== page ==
Thursday, February 18, 2016

Minimalism to the Core: Emotional Minimalism (Part 2)

So, after a couple of comments on my last minimalism post (read it here), I realized that I never made my definition of minimalism clear. I love material minimalism. Material minimalism is a route to finding happiness through simplicity in your surroundings and in what you own. Everything has a place, it is kept well and clean, and you use everything. You use all of your clothes, all of your food, all of your home space, all of your animals (if you eat them) etc. Material minimalism is one way of being a minimalist. That is the minimalism I mentioned in the beginning of my last post, when I said that visually a nice clean pile of stacked white towels represented minimalism to me. Pretty much the entire rest of the post was not about material minimalism. I was talking to my sister about what it was I was really trying to say in that post, and she coined the term emotional minimalism. Emotional minimalism- finding happiness through simplifying your emotional attachments...this can include emotional attachments to materials, but definitely is not bound to just that. Emotional minimalism is, to me, minimalism at its core.

In my post, I mentioned that I was having a hard time wanting to "home-make" by buying paintings that would have brought me a lot of joy, all because I didn't want to have to experience the loss of that joy if I ever had to be without those paintings (I'm weird, I know). I felt worried about feeling at home anywhere, and then having to leave that home and have emotional pain over it. The same with loving someone. I feel stressed when I feel so much love towards my girls and husband, because what if something happened to them. I don't know if I could make it through because I am so emotionally attached to them. I said that people around the world are forced into lives of minimalism---I meant emotional minimalism. People losing close ones to accidents and cancer. People living lives of poverty and starvation. People suffer immensely, and almost all of it goes unseen. These people suffer---there is no question. Everyone suffers in one way or another, emotionally.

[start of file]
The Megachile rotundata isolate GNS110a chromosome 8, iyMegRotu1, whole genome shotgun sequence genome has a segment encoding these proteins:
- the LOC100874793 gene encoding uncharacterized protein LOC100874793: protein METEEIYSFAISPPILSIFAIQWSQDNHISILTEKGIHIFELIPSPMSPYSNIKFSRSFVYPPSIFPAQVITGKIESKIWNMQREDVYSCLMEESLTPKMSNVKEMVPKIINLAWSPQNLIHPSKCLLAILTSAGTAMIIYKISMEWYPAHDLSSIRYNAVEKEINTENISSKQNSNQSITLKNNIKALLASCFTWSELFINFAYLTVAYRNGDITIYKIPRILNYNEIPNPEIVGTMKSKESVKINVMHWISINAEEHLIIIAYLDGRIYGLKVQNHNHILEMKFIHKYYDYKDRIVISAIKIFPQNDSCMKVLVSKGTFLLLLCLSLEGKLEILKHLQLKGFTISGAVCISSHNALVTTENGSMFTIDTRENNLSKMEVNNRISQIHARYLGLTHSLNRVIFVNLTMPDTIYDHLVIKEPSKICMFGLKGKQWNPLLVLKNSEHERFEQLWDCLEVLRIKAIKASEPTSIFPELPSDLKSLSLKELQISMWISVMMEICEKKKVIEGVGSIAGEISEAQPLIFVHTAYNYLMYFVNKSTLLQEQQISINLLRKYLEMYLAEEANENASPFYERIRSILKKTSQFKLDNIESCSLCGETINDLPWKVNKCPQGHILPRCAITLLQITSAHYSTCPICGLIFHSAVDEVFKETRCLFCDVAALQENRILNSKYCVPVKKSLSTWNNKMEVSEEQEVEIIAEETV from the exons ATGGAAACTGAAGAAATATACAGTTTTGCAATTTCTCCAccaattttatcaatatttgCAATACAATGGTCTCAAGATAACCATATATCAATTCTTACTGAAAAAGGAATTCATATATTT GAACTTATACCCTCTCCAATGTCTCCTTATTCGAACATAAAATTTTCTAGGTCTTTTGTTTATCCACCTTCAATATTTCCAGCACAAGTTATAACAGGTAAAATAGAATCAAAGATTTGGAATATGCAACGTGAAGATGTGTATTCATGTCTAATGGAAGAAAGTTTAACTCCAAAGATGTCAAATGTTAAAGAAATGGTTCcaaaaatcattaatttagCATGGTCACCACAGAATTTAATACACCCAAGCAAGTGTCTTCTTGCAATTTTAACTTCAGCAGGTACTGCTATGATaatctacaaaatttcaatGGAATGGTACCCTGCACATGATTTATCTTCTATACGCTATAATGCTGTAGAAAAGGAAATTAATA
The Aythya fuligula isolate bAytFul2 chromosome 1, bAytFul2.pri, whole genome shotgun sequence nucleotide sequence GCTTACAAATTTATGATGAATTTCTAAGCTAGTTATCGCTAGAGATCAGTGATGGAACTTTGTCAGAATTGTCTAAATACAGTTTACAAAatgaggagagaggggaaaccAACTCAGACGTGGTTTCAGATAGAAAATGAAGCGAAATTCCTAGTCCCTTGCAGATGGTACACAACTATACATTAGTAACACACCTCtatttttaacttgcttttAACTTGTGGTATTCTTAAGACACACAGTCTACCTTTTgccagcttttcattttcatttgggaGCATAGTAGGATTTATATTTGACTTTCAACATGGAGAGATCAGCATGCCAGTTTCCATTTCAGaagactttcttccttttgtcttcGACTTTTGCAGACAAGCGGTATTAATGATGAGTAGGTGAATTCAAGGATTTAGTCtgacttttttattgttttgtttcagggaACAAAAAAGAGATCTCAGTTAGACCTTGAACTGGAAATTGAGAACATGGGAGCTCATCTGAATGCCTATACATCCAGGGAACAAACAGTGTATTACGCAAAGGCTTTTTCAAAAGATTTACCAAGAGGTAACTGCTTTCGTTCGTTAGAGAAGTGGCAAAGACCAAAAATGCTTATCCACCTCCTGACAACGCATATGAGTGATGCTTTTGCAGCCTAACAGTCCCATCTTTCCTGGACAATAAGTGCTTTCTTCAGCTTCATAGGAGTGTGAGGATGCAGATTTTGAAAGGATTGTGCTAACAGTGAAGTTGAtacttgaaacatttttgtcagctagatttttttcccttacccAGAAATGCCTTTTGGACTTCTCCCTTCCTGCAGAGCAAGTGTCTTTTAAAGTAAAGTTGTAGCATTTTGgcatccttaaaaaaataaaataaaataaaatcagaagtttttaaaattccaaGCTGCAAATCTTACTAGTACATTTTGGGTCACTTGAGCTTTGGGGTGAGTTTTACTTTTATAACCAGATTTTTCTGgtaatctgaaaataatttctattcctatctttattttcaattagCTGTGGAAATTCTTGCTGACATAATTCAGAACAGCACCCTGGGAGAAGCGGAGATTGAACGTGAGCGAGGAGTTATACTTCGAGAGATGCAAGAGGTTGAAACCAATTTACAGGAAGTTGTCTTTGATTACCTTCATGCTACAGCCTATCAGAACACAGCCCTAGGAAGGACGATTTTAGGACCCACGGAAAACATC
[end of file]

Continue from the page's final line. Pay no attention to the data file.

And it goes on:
So, in so much suffering, how can we find joy? How can someone like me, who worries about loving things and people too much, just because I don't want them to leave or get taken away, enjoy life? I can become an emotional minimalist. So many people around the world who have suffered find joy in this form of simplicity and minimalism. They look to God, and they let go. That is all that I want to be able to do. I want to love everything about life to the full capacity that I can, and not hold back at all. That is the romantic side of me speaking, because that is so hard for me to do. It is so much easier to say, they might not love me so I'm not going to love them. I don't want them to leave me so I will leave them first. I don't want to ever experience having this break, so I will never buy it. I never want...etc etc. But that is not life. That is torture. So I want to be an emotional minimalist. I want to simplify all of my emotional attachments so that I can not stress so much and enjoy life. I want to put my life in God's hands, and be able to just let go. I will love fully when I can, and if something leaves or gets lost or breaks, I will look to God, let go, and re-build from the bottom up. I think that is what God wants us to learn to do in this life. Love, let go, and rebuild.

Hopefully that cleared things up a little bit from my first Minimalism to the Core post!